Comparison with other tools
tuiv builds heavily upon playwright and extends it with a more compact syntax.
Instead of handling all the promises yourself in playwright like this:
const element = await page.waitForSelector('.some-selector') await element.click() await element.type('foo') expect(await element.textContent()).stringContaining('bar')
tuiv allows you to write chained commands and assertions, removing the need for a lot of local variables:
tuiv also auto-retries assertions and provides more assertions specifically for DOM elements.
Playwright Test Runner / Folio
But, did I mention that Folio at that point (around March 2021) was very much alpha? Unfortunately for me, folio completely changed their api away from fixtures to something completely else, so I just… wrote my own test runner.
So if you are thinking "that API looks a lot like an early version of folio", you are absolutely right, because it is. Beyond the similar API however there are a ton of features missing and the internals are (hopefully) rather different (it's in plain JS and not in TypeScript, for starters). The reporter API is also event based (similar to mocha) instead of hook-function based.
With the proper release of the Playwright Test Runner, Folio has changed its API back to (slightly different) fixtures, but by that time I already was way too deep in my own implementation.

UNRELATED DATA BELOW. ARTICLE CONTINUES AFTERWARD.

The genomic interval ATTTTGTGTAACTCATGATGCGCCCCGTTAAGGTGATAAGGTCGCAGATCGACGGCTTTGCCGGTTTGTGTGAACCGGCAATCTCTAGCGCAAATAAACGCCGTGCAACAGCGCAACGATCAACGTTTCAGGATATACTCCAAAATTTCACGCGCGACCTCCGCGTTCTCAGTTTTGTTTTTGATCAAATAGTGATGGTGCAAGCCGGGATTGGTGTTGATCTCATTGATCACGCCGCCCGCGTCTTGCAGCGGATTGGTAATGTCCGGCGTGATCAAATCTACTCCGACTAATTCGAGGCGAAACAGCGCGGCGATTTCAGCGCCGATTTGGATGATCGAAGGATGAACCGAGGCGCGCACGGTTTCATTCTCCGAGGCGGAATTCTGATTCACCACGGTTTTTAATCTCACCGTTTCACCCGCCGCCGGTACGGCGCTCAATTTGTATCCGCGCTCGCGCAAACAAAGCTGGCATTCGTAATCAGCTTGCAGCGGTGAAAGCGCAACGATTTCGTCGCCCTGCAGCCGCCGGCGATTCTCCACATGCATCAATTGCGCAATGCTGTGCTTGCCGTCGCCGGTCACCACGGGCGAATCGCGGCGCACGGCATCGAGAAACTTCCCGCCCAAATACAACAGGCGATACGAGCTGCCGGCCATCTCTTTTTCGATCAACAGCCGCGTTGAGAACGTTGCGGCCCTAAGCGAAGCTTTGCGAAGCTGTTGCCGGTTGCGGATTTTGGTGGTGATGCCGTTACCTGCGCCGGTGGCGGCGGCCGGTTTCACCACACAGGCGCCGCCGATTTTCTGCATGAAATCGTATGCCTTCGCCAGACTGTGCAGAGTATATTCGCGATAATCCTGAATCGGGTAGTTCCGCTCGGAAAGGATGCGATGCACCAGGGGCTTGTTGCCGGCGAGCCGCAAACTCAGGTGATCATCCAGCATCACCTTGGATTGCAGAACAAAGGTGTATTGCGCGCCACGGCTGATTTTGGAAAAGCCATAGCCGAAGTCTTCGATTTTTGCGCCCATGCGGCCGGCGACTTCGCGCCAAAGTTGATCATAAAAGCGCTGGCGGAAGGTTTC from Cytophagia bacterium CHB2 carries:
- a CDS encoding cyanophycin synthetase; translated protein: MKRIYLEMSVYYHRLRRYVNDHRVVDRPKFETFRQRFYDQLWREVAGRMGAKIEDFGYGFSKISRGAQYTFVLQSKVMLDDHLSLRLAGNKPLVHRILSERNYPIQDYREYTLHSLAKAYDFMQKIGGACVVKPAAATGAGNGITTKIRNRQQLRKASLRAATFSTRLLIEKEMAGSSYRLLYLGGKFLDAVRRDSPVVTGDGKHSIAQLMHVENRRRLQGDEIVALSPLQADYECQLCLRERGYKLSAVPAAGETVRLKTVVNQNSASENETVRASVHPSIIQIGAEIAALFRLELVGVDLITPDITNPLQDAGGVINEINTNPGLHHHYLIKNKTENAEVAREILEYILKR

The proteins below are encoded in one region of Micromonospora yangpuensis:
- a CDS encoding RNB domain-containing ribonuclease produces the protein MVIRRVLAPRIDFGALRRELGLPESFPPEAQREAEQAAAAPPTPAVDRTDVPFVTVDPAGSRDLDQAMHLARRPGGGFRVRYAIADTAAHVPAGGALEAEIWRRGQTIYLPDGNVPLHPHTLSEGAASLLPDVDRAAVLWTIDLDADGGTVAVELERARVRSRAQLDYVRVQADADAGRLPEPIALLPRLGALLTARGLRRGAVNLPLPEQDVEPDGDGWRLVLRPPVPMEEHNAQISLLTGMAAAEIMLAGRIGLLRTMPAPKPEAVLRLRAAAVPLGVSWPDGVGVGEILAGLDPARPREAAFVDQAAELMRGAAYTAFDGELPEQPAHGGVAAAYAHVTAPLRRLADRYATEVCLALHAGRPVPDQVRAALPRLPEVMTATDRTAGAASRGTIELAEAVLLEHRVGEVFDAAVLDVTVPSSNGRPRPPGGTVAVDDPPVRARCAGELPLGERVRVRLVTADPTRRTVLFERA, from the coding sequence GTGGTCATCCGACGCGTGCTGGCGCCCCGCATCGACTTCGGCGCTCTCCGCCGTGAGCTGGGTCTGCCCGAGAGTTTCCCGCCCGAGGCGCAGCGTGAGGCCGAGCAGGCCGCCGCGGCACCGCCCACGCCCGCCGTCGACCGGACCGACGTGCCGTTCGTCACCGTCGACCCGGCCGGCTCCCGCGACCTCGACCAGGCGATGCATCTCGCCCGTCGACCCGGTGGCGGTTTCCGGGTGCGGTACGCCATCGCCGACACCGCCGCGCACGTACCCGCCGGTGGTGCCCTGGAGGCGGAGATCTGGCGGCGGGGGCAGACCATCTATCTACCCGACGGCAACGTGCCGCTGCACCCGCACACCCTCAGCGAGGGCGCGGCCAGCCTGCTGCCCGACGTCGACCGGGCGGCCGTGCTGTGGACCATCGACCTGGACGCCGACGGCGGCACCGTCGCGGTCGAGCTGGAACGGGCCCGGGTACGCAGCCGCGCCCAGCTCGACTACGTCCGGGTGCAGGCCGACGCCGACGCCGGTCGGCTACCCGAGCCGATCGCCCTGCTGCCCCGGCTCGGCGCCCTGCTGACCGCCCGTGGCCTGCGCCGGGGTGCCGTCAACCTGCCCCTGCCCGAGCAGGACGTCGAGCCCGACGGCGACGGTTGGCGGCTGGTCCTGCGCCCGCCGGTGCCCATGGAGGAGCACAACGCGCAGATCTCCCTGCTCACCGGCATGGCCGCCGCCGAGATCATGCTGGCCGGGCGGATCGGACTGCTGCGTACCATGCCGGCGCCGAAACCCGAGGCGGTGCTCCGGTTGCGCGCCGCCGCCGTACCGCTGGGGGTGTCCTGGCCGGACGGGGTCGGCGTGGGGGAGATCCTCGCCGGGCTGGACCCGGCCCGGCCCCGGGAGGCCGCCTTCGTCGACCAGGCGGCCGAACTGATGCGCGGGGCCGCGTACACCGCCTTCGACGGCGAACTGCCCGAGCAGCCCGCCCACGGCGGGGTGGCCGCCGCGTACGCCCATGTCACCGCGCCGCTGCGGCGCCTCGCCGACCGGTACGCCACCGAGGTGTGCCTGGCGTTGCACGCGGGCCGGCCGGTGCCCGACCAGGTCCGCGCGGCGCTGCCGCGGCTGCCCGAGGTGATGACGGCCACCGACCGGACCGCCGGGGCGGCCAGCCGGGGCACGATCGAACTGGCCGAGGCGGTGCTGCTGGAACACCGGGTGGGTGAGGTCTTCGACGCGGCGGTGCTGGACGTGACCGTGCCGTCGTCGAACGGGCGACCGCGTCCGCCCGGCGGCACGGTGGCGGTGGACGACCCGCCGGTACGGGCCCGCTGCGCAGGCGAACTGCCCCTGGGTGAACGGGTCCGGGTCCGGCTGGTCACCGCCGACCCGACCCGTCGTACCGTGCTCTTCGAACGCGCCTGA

Cypress is a clear inspiration for tuiv and while Cypress remains a great and polished tool for e2e testing, it has some big caveats.
Reliance on JS-injections
Own async-to-sync API
Testing in the browser is inherently asynchronous. Waiting for pages to load, elements to exist and assertion conditions to be true need to all be handled. While playwright leaves this completely to the test author (resulting in a lot of
await), Cypress completely hides this asynchronicity and presents the test author with a synchronous API, which, on first glance, is awesome. However, this forcing of asynchronous into synchronous call chains makes controlling the test flow (for conditional testing for example) difficult (fallbacks exist) and some parts of Cypress' API a bit bizarre.
tuiv instead relies on native Promises and Proxies, letting the test author write standard js.
Cypress just added Firefox support and still does not support Safari, which makes its use as a cross platform testing tool severely limited.
From an outside perspective it looks like Cypress development is not fixing core problems but expanding into new use cases (with Cypress Studio for example).
Some long time problems I have while writing cypress tests are in no particular order:
- each test suite is a separate test run
- no way to stop on error in interactive mode
- iframes are complicated™
- no window/tab support
- some function names are… bad (
focusedare queries for example, instead of checks, like the naming would suggest)